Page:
Inevitably charities have started to launch fundraising appeals as planned sources of income and giving disappear as ‘social distancing’ and other forms of self-isolation are required of us all.
The following list is simply intended as a collection of some of the first to launch.
Some are emergency appeals to make up for lost income, while others are appeals to support the charity’s work helping those suffering because of the pandemic and its primary and secondary consequences.
🔸Important Announcement🔸Please Read & RT🔸
As a result of the continued impact of COVID-19, we would like to issue the following statement to our community. pic.twitter.com/54wzKeEgy8
— Bone Cancer Research Trust (@BCRT) March 16, 2020
Even new charities, digitally savvy, with social-business-like approaches to income generation can see that their income is under threat. Child.org is one such small charity that has diversified its fundraising income across pub quizzes, walking tours (which the charity runs for thousands of tourists a year), and Charity Concierge fundraising at music festivals. It has also impacted sales of the Charity’s Ride Africa cycle ride (taking place in November).
Ellie Dawes, Fundraising and Comms Manager said that their forecasts show that the charity could lose out on anywhere between 40-80% of their income this year. She said:
“We’re reaching out urgently to our supporters with this appeal, because we’ve just seen the vast majority of our sustainable income sources vanish overnight. We’re asking for donations but also contacts, ideas, any way in which our extended Child.org family may be able to help.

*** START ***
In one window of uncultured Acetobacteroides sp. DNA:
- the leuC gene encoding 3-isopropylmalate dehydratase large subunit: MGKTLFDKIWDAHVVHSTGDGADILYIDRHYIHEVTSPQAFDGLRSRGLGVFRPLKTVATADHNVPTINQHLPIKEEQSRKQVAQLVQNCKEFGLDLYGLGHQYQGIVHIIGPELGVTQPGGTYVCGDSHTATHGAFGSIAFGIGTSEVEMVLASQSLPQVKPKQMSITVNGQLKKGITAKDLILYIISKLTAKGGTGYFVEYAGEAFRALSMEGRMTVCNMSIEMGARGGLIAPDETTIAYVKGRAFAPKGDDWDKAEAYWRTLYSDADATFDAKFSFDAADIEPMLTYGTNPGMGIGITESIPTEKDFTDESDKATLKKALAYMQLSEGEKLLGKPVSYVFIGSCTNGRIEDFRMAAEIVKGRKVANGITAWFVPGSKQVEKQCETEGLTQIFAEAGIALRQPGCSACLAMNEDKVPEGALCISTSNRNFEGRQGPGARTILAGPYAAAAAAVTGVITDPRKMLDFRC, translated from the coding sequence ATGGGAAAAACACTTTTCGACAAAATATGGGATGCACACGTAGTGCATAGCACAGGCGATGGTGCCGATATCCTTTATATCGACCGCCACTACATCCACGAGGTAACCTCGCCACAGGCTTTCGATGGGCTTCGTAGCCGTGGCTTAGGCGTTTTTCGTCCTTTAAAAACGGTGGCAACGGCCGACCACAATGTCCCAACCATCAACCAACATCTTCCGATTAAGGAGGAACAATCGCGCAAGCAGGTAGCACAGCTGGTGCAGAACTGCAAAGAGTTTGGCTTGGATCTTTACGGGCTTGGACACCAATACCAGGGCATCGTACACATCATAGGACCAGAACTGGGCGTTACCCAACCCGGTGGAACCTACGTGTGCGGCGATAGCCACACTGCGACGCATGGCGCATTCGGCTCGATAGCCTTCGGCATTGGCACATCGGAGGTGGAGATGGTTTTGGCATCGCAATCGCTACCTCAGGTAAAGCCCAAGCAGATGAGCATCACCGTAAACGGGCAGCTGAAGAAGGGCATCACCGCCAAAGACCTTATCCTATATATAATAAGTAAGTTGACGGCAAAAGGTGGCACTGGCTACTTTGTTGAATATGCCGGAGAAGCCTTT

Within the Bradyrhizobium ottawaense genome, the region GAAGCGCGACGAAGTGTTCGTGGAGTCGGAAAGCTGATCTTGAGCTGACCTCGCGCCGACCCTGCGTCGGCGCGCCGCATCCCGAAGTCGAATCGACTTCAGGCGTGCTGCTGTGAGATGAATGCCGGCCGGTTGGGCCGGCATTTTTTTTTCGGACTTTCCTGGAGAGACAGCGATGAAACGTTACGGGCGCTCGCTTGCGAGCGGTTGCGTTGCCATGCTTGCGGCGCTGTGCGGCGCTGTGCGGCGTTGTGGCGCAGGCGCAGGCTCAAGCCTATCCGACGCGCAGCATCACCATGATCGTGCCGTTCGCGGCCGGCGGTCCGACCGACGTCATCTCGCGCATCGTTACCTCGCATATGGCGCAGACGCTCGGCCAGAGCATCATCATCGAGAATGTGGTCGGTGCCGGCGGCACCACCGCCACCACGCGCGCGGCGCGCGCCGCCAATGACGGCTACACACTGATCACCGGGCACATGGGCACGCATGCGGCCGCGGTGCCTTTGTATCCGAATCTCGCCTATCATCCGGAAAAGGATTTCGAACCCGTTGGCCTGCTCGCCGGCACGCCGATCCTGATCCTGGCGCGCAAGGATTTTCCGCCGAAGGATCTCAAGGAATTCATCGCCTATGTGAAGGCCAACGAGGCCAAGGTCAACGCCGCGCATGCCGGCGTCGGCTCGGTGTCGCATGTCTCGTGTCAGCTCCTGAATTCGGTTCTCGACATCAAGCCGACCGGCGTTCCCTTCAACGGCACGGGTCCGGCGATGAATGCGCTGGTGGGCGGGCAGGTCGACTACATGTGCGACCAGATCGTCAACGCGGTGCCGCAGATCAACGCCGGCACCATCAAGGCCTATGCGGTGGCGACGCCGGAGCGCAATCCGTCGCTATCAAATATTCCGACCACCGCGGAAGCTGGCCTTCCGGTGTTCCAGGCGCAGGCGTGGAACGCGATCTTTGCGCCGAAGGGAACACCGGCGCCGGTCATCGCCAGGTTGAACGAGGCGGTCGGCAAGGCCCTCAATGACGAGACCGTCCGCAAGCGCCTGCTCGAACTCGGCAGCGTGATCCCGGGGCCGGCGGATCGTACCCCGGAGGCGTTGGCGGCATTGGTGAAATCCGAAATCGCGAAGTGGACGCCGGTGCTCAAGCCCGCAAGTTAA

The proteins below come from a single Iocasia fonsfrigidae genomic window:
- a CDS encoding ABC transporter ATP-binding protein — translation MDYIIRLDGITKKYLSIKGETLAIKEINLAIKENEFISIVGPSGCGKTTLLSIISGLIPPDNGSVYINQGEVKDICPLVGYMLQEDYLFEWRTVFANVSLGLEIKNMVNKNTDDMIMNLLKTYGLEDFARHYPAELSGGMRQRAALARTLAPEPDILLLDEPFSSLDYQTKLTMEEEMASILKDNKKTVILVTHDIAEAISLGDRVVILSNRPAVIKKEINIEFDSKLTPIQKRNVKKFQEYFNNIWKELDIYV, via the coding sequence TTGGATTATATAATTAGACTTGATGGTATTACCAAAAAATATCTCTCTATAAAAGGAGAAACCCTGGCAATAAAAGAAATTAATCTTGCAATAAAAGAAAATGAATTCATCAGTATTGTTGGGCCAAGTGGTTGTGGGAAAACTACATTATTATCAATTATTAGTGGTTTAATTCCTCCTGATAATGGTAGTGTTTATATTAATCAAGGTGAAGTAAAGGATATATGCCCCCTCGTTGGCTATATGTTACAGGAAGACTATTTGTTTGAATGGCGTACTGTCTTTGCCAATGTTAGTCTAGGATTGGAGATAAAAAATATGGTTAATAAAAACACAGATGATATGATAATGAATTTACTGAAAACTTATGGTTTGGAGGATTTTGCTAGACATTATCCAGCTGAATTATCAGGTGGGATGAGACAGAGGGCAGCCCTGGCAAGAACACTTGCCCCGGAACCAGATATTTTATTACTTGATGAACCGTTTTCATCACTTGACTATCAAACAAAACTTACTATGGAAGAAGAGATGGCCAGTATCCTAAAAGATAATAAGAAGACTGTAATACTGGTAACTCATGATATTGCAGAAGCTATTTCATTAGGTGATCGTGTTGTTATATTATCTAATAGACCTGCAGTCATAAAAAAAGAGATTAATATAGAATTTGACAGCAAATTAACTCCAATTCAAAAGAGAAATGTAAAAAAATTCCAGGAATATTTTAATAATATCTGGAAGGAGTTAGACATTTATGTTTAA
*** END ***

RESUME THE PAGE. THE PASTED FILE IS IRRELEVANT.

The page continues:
- SEE ALSO: Funding to tackle COVID-19 and its impact (23 March 2020)
“Child.org has always aimed to raise more of our money from enterprise – that means quizzes, tours for tourists, fundraising at festivals, cycling trips to Africa. We know that the possibility of replacing a fraction of that income by reaching out to our small network of loyal supporters is very low – but we’re exploring every opportunity at the moment and every pound raised will help us mitigate the damage.”
Urgency is often best conveyed in person so, if online, video is the choice, and charities are already using that for their appeals.
So many appeals, especially from small charities
Very quickly the volume of appeals grew so that it was easy to draw up lists of them:
— David Lacey (@_David_Lacey) March 17, 2020
This thread is packed with examples of fantastic smaller charities who have changed tack to respond to the crisis and need your help. 👇 https://t.co/bvrKbQlgRq
— Madeleine Sugden 🌎 (@madlinsudn) March 17, 2020
Appeals to government on behalf of the whole sector
The government has moved first to support for-profit businesses and employees. It has been slow in offering financial support on a similar scale to the charity sector, despite urgent lobbying by many charities and sector umbrella bodies including NCVO, Institute of Fundraising and Charity Finance Group.
If charities are to support us through this crisis, we need to support them. They need to be given a fiscal stimulus of unprecedented scope and size, says @RobinAsheem #coronavirusuk https://t.co/Q2cQQlvFss
— The RSA (@theRSAorg) March 24, 2020
Not all appeals are emergency or existential appeals.
If you have staff working from home due to #coronavirus
why not encourage them donate the money they’d spend on petrol to KEMP Hospice so we can continue to support people in the #WyreForest with life limiting illnesses or through bereavement #WorcestershireHour pic.twitter.com/h0TzSLwBOl
— KEMP Hospice (@KEMPHospice) March 4, 2020
Appeals from other organisations
The pandemic is causing all kinds of groups and organisations to shut down of course. This includes groups that might not spring to mind such as the local recycling/reusing network Freegle which is shutting down for six months.
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